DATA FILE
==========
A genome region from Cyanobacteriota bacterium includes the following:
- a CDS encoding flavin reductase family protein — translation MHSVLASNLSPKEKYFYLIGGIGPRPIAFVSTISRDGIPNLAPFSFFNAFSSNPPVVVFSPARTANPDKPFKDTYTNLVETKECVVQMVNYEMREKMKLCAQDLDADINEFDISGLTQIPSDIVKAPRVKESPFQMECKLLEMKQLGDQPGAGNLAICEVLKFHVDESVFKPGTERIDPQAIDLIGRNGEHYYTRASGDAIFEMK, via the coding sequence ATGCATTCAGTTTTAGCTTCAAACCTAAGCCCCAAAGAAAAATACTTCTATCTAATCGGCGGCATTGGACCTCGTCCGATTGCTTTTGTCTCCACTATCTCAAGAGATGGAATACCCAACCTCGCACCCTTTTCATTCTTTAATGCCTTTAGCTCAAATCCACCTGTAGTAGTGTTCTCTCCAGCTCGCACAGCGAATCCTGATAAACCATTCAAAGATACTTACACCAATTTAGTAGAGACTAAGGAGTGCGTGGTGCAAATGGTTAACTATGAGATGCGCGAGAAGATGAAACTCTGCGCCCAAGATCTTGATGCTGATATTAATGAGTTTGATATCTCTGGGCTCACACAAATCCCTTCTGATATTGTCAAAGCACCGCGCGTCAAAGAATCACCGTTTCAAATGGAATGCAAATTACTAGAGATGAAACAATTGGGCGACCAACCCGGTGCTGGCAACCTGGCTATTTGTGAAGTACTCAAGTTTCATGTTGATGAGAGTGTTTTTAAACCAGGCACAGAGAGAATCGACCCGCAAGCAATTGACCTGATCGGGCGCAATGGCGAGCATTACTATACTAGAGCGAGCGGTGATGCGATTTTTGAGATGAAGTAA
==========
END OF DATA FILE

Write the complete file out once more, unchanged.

A genome region from Cyanobacteriota bacterium includes the following:
- a CDS encoding flavin reductase family protein — translation MHSVLASNLSPKEKYFYLIGGIGPRPIAFVSTISRDGIPNLAPFSFFNAFSSNPPVVVFSPARTANPDKPFKDTYTNLVETKECVVQMVNYEMREKMKLCAQDLDADINEFDISGLTQIPSDIVKAPRVKESPFQMECKLLEMKQLGDQPGAGNLAICEVLKFHVDESVFKPGTERIDPQAIDLIGRNGEHYYTRASGDAIFEMK, via the coding sequence ATGCATTCAGTTTTAGCTTCAAACCTAAGCCCCAAAGAAAAATACTTCTATCTAATCGGCGGCATTGGACCTCGTCCGATTGCTTTTGTCTCCACTATCTCAAGAGATGGAATACCCAACCTCGCACCCTTTTCATTCTTTAATGCCTTTAGCTCAAATCCACCTGTAGTAGTGTTCTCTCCAGCTCGCACAGCGAATCCTGATAAACCATTCAAAGATACTTACACCAATTTAGTAGAGACTAAGGAGTGCGTGGTGCAAATGGTTAACTATGAGATGCGCGAGAAGATGAAACTCTGCGCCCAAGATCTTGATGCTGATATTAATGAGTTTGATATCTCTGGGCTCACACAAATCCCTTCTGATATTGTCAAAGCACCGCGCGTCAAAGAATCACCGTTTCAAATGGAATGCAAATTACTAGAGATGAAACAATTGGGCGACCAACCCGGTGCTGGCAACCTGGCTATTTGTGAAGTACTCAAGTTTCATGTTGATGAGAGTGTTTTTAAACCAGGCACAGAGAGAATCGACCCGCAAGCAATTGACCTGATCGGGCGCAATGGCGAGCATTACTATACTAGAGCGAGCGGTGATGCGATTTTTGAGATGAAGTAA